There is a vague air of David Moyes signing Marouane Fellaini at Man Utd. Things aren’t quite that unimaginative under Erik ten Hag, but…
While working in a new country provides an enticing opportunity for managers to evolve, broaden their horizons and try something different, it is important for some degree of familiarity to breed contentedness. The transition between coaching philosophies is never smooth; signing a player well-versed in the successor’s methods can ease that change.
Jurgen Klopp made six signings in his first summer as Liverpool manager. None were from Borussia Dortmund – although attempts were made to prise Mario Gotze from Bayern Munich before his return to the Westfalenstadion – but four joined from German clubs. These were players Klopp had faced, talent he felt would suit his style and the Premier League from first-hand experience. The Reds raided Schalke, Mainz and Augsburg to establish the foundations for their subsequent success. And that is before taking into account Roberto Firmino, signed from Hoffenheim months before Klopp’s appointment, a player the manager felt was “one of the best in the Bundesliga” at the time.
It is not a foolproof approach. Joel Matip remains an integral part of the Anfield machine more than six years later; Loris Karius, Ragnar Klavan and Alex Manninger do not. And when Pep Guardiola rose to power at Manchester City, his most on-brand addition was that of Claudio Bravo from Barcelona, who was usurped by Willy Caballero within a few months. The Spaniard packed Ilkay Gundogan in his suitcase for the trip from Germany to England as his first Etihad signing but not every comfort blanket provides comfort.
Considering Erik ten Hag already certainly definitely absolutely pledged to end their combined dominance, it is no surprise that he has followed a similar initial blueprint. All but two of his 23 years as a professional have been spent working in the Netherlands and it seems that each of his targets are imbued with a similar level of Dutch courage. Tyrell Malacia has joined from Feyenoord. Manchester United might return to the negotiating table with Ajax for any of Lisandro Martinez, Jurrien Timber or Antony. Even potential signings from further afield such as Christian Eriksen, Brian Brobbey and Frenkie de Jong come with a shade of Oranje and a totaalvoetbal education as a prerequisite.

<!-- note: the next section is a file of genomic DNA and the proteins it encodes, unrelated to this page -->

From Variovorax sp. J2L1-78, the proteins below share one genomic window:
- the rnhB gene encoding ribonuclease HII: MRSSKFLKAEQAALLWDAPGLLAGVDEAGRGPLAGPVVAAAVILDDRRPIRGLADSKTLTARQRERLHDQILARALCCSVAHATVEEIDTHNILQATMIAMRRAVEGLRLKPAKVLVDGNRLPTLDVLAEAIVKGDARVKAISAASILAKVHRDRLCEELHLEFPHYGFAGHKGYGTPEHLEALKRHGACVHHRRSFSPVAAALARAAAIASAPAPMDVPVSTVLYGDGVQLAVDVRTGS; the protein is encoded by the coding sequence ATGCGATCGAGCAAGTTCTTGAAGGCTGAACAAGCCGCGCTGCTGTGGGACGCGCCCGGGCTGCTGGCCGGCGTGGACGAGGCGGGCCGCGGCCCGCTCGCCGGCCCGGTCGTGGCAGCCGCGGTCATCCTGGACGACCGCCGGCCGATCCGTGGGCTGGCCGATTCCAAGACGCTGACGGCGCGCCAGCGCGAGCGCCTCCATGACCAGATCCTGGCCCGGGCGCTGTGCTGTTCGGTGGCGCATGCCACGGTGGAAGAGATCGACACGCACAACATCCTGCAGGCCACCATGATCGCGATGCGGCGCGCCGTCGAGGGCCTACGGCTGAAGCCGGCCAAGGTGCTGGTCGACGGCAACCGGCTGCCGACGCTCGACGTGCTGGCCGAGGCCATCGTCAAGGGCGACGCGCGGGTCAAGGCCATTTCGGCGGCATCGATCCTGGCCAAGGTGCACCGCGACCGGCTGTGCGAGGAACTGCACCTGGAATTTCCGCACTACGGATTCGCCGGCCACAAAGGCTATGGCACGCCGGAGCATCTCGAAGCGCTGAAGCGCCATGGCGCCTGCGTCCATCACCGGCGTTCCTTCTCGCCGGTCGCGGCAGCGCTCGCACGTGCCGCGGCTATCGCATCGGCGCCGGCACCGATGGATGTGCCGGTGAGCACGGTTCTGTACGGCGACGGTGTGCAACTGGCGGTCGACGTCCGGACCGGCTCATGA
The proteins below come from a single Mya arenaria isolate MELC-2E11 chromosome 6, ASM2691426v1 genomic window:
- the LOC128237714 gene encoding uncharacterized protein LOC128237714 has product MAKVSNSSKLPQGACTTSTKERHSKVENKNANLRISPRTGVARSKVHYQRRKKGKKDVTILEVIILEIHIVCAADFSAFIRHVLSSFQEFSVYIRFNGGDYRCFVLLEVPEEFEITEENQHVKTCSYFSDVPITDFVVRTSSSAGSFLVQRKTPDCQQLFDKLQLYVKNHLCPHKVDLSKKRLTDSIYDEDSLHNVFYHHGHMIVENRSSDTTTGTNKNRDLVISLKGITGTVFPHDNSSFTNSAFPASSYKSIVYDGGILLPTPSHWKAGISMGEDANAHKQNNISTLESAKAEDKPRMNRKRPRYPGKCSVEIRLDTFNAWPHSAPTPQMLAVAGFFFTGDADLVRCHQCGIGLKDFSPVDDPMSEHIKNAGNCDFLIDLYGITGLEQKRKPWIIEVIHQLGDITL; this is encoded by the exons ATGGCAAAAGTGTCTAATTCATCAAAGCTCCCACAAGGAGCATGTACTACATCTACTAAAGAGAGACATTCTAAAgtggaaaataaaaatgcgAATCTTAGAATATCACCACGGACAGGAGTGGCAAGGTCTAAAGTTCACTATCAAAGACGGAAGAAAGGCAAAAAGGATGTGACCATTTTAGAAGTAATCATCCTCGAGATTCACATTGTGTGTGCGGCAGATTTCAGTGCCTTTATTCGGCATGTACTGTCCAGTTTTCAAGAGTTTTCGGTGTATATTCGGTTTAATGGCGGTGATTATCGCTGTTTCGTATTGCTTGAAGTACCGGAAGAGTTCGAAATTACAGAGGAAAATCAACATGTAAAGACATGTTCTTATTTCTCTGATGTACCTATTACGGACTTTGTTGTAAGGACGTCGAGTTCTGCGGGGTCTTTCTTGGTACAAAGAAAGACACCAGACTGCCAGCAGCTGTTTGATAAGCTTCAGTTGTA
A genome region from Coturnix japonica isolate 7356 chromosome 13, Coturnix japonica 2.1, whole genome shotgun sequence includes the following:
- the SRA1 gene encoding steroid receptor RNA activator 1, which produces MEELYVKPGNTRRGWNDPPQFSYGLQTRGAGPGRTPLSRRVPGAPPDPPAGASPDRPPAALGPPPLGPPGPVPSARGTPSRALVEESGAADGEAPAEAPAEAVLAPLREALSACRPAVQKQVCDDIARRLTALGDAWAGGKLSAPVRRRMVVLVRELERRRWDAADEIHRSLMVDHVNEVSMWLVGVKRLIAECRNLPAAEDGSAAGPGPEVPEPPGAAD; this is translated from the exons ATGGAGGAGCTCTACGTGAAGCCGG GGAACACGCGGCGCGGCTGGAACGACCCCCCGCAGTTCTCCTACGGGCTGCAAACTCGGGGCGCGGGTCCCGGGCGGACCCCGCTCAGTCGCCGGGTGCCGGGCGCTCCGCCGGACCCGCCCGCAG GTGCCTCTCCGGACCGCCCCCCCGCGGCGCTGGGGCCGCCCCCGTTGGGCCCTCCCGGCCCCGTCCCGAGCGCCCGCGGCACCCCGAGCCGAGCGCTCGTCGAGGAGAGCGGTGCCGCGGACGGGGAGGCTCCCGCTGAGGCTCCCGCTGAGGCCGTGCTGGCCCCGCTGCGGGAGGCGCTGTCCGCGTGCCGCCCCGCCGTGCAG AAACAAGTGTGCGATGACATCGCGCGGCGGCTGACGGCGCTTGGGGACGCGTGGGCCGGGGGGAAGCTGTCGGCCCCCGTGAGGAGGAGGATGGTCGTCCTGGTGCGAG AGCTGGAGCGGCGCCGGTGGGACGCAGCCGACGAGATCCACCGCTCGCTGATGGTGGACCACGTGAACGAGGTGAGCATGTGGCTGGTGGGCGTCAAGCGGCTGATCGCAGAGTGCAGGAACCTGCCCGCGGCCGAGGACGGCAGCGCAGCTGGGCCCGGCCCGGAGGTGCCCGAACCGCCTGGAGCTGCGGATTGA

Manchester United have reached full agreement with Barcelona for Frenkie de Jong, after further talks. Package worth €85m. Fee guaranteed around €75m plus add-ons. 🚨🇳🇱 #MUFC
Personal terms, still the issue to be resolved – as Frenkie’s priority is to stay at Barcelona. pic.twitter.com/aTYnV3cHkP
— Fabrizio Romano (@FabrizioRomano) July 14, 2022
That is neither a crime nor a problem in isolation. They will naturally share many of Ten Hag’s ideals and instincts and be more tactically malleable to fit into bespoke systems. But the wider context is a failure of imagination and, at its most damning, a condemnatory exposure of the club’s recruitment ethos. The departures of Jim Lawlor and Marcel Bout have necessitated a critical restructuring of that department; the desperation of a rudderless, aimless ship has resulted in Ten Hag being given absolute autonomy over transfers. And his Eredivisie-exclusive shortlist is curiously restrictive. It is hardly David Moyes being given a Waitrose voucher and keeping Marouane Fellaini and Leighton Baines in his basket regardless, but some avenues and possibilities which open up to a Manchester United manager are being unnecessarily overlooked by a club seemingly incapable of spinning more than a single transfer plate.
Perhaps clearing the De Jong logjam will aid matters and widen that field of view. A Dutch influx is no bad thing and Eredivisie scepticism is often misplaced. But a focus on that league should be part of a broader vision, not the entirety of a transfer plan.